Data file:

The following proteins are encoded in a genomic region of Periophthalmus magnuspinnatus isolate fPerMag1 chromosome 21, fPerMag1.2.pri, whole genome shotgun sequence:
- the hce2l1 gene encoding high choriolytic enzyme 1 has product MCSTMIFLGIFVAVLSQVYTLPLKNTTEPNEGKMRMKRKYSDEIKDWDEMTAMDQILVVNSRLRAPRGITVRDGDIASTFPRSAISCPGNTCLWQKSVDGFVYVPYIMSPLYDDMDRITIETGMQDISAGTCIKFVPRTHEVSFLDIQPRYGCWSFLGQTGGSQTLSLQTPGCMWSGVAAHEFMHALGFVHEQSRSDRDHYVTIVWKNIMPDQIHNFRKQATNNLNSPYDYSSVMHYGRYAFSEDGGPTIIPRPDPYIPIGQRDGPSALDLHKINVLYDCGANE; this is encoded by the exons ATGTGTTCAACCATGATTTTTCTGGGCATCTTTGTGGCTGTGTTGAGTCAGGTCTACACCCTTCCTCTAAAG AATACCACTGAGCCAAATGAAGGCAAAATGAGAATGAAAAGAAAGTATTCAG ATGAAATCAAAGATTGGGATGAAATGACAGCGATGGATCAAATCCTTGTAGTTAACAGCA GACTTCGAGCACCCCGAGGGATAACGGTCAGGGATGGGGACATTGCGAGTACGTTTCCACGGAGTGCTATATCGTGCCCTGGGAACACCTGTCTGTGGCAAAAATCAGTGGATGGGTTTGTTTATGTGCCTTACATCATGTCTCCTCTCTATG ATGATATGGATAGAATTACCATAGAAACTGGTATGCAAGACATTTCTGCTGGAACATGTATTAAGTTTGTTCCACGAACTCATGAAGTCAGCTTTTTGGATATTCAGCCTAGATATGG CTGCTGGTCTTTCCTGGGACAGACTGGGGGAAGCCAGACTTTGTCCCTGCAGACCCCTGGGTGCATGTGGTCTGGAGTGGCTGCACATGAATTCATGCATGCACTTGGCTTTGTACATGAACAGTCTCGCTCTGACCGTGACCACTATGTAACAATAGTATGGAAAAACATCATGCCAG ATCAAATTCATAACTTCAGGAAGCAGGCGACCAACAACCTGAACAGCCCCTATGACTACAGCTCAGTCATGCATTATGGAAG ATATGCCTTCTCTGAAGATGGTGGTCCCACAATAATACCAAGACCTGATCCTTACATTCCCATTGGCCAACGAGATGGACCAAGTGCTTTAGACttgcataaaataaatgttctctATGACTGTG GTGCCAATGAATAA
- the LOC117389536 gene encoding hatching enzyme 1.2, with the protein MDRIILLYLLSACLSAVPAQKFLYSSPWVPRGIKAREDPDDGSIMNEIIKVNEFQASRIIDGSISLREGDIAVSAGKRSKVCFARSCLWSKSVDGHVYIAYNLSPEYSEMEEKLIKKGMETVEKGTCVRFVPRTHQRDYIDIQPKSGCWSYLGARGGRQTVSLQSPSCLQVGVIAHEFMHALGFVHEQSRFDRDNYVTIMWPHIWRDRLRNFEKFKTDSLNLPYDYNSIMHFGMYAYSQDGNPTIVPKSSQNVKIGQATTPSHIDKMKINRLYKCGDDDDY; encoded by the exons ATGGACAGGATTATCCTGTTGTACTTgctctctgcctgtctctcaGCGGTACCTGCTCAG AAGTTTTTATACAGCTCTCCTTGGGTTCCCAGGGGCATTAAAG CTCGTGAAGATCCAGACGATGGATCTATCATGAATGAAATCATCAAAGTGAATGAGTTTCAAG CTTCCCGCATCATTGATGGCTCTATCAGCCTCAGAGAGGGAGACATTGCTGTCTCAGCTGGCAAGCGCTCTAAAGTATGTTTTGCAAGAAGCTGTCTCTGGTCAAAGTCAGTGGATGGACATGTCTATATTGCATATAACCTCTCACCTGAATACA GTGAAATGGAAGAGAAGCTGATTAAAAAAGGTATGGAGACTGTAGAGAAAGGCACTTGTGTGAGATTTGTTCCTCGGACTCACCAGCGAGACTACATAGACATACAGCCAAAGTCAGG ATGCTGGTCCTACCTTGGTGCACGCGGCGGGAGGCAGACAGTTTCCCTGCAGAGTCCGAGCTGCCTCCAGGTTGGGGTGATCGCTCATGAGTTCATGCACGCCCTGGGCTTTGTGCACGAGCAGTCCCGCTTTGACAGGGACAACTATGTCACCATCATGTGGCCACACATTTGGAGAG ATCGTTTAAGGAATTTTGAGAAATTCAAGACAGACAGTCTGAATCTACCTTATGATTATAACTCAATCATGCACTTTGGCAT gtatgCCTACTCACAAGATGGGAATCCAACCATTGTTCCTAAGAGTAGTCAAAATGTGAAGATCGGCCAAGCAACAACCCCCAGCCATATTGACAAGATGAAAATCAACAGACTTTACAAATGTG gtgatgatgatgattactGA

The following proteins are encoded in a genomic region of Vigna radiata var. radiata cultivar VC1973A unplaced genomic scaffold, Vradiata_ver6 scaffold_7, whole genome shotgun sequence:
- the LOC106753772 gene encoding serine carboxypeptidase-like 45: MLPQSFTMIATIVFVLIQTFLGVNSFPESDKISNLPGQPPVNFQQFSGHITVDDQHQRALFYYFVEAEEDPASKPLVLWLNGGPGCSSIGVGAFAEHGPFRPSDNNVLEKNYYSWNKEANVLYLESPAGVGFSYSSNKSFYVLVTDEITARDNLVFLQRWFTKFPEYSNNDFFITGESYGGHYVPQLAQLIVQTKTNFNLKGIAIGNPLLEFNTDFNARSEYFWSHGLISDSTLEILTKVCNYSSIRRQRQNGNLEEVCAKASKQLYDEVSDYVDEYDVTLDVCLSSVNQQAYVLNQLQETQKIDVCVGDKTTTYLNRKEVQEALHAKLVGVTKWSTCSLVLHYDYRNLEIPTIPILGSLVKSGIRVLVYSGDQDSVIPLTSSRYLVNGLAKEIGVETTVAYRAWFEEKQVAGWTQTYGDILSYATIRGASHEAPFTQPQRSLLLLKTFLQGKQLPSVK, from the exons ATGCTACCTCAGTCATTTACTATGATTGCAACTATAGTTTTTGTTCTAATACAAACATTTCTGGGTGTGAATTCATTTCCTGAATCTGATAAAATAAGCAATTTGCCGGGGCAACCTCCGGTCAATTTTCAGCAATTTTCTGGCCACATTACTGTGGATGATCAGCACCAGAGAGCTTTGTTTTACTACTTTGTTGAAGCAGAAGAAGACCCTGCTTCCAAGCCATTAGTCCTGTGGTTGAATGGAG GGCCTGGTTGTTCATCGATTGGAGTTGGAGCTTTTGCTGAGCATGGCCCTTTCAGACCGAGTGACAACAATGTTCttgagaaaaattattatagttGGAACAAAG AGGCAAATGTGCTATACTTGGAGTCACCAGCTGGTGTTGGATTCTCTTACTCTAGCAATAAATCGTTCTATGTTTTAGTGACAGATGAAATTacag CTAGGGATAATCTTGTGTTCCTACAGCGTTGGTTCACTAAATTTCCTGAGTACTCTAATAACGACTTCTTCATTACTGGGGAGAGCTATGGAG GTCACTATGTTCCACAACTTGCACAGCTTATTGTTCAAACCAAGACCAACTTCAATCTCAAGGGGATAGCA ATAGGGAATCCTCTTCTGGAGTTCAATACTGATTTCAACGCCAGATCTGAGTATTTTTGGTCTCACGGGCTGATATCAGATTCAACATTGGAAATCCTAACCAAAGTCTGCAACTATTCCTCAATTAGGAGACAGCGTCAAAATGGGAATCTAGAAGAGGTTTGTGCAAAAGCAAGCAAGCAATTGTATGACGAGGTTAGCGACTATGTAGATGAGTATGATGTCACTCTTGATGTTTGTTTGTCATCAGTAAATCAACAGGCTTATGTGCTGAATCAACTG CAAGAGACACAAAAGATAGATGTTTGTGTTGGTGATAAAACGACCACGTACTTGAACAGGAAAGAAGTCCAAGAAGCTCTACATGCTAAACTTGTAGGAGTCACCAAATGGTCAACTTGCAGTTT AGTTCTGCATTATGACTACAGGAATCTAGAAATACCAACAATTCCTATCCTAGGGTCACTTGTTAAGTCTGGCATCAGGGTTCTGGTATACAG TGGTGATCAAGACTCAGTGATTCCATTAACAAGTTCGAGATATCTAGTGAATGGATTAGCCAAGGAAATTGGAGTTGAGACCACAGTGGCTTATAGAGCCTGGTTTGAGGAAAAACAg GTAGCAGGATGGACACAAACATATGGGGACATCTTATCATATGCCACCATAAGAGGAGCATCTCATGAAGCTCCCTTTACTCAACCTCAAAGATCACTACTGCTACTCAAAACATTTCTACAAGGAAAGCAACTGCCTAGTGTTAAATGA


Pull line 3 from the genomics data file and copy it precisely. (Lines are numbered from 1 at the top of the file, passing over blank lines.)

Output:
- the LOC117389536 gene encoding hatching enzyme 1.2, with the protein MDRIILLYLLSACLSAVPAQKFLYSSPWVPRGIKAREDPDDGSIMNEIIKVNEFQASRIIDGSISLREGDIAVSAGKRSKVCFARSCLWSKSVDGHVYIAYNLSPEYSEMEEKLIKKGMETVEKGTCVRFVPRTHQRDYIDIQPKSGCWSYLGARGGRQTVSLQSPSCLQVGVIAHEFMHALGFVHEQSRFDRDNYVTIMWPHIWRDRLRNFEKFKTDSLNLPYDYNSIMHFGMYAYSQDGNPTIVPKSSQNVKIGQATTPSHIDKMKINRLYKCGDDDDY; encoded by the exons ATGGACAGGATTATCCTGTTGTACTTgctctctgcctgtctctcaGCGGTACCTGCTCAG AAGTTTTTATACAGCTCTCCTTGGGTTCCCAGGGGCATTAAAG CTCGTGAAGATCCAGACGATGGATCTATCATGAATGAAATCATCAAAGTGAATGAGTTTCAAG CTTCCCGCATCATTGATGGCTCTATCAGCCTCAGAGAGGGAGACATTGCTGTCTCAGCTGGCAAGCGCTCTAAAGTATGTTTTGCAAGAAGCTGTCTCTGGTCAAAGTCAGTGGATGGACATGTCTATATTGCATATAACCTCTCACCTGAATACA GTGAAATGGAAGAGAAGCTGATTAAAAAAGGTATGGAGACTGTAGAGAAAGGCACTTGTGTGAGATTTGTTCCTCGGACTCACCAGCGAGACTACATAGACATACAGCCAAAGTCAGG ATGCTGGTCCTACCTTGGTGCACGCGGCGGGAGGCAGACAGTTTCCCTGCAGAGTCCGAGCTGCCTCCAGGTTGGGGTGATCGCTCATGAGTTCATGCACGCCCTGGGCTTTGTGCACGAGCAGTCCCGCTTTGACAGGGACAACTATGTCACCATCATGTGGCCACACATTTGGAGAG ATCGTTTAAGGAATTTTGAGAAATTCAAGACAGACAGTCTGAATCTACCTTATGATTATAACTCAATCATGCACTTTGGCAT gtatgCCTACTCACAAGATGGGAATCCAACCATTGTTCCTAAGAGTAGTCAAAATGTGAAGATCGGCCAAGCAACAACCCCCAGCCATATTGACAAGATGAAAATCAACAGACTTTACAAATGTG gtgatgatgatgattactGA